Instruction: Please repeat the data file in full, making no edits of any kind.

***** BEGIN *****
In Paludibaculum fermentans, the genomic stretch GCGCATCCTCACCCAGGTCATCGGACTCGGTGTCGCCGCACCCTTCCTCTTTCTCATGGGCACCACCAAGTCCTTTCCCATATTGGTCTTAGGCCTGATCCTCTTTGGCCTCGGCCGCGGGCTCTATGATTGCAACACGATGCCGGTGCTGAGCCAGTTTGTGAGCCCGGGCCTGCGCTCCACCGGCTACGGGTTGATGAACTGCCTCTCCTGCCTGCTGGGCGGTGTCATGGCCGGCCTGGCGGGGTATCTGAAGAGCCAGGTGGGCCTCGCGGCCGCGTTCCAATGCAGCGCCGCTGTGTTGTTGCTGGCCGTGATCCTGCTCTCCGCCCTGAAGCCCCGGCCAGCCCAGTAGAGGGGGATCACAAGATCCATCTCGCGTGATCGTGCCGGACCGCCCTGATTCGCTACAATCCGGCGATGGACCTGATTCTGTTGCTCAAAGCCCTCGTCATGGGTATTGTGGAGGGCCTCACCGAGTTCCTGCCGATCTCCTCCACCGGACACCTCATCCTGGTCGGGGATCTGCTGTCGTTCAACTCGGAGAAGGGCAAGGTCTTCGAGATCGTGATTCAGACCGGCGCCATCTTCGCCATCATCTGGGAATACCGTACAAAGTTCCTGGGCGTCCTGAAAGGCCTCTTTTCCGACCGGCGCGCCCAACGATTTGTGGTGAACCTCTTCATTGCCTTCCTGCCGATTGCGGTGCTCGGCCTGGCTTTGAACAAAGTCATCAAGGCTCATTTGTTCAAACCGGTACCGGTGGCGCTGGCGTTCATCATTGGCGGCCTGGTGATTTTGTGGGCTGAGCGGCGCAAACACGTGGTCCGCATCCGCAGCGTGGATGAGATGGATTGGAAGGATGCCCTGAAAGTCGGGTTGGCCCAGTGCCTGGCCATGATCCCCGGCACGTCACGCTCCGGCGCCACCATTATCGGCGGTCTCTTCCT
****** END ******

In Paludibaculum fermentans, the genomic stretch GCGCATCCTCACCCAGGTCATCGGACTCGGTGTCGCCGCACCCTTCCTCTTTCTCATGGGCACCACCAAGTCCTTTCCCATATTGGTCTTAGGCCTGATCCTCTTTGGCCTCGGCCGCGGGCTCTATGATTGCAACACGATGCCGGTGCTGAGCCAGTTTGTGAGCCCGGGCCTGCGCTCCACCGGCTACGGGTTGATGAACTGCCTCTCCTGCCTGCTGGGCGGTGTCATGGCCGGCCTGGCGGGGTATCTGAAGAGCCAGGTGGGCCTCGCGGCCGCGTTCCAATGCAGCGCCGCTGTGTTGTTGCTGGCCGTGATCCTGCTCTCCGCCCTGAAGCCCCGGCCAGCCCAGTAGAGGGGGATCACAAGATCCATCTCGCGTGATCGTGCCGGACCGCCCTGATTCGCTACAATCCGGCGATGGACCTGATTCTGTTGCTCAAAGCCCTCGTCATGGGTATTGTGGAGGGCCTCACCGAGTTCCTGCCGATCTCCTCCACCGGACACCTCATCCTGGTCGGGGATCTGCTGTCGTTCAACTCGGAGAAGGGCAAGGTCTTCGAGATCGTGATTCAGACCGGCGCCATCTTCGCCATCATCTGGGAATACCGTACAAAGTTCCTGGGCGTCCTGAAAGGCCTCTTTTCCGACCGGCGCGCCCAACGATTTGTGGTGAACCTCTTCATTGCCTTCCTGCCGATTGCGGTGCTCGGCCTGGCTTTGAACAAAGTCATCAAGGCTCATTTGTTCAAACCGGTACCGGTGGCGCTGGCGTTCATCATTGGCGGCCTGGTGATTTTGTGGGCTGAGCGGCGCAAACACGTGGTCCGCATCCGCAGCGTGGATGAGATGGATTGGAAGGATGCCCTGAAAGTCGGGTTGGCCCAGTGCCTGGCCATGATCCCCGGCACGTCACGCTCCGGCGCCACCATTATCGGCGGTCTCTTCCT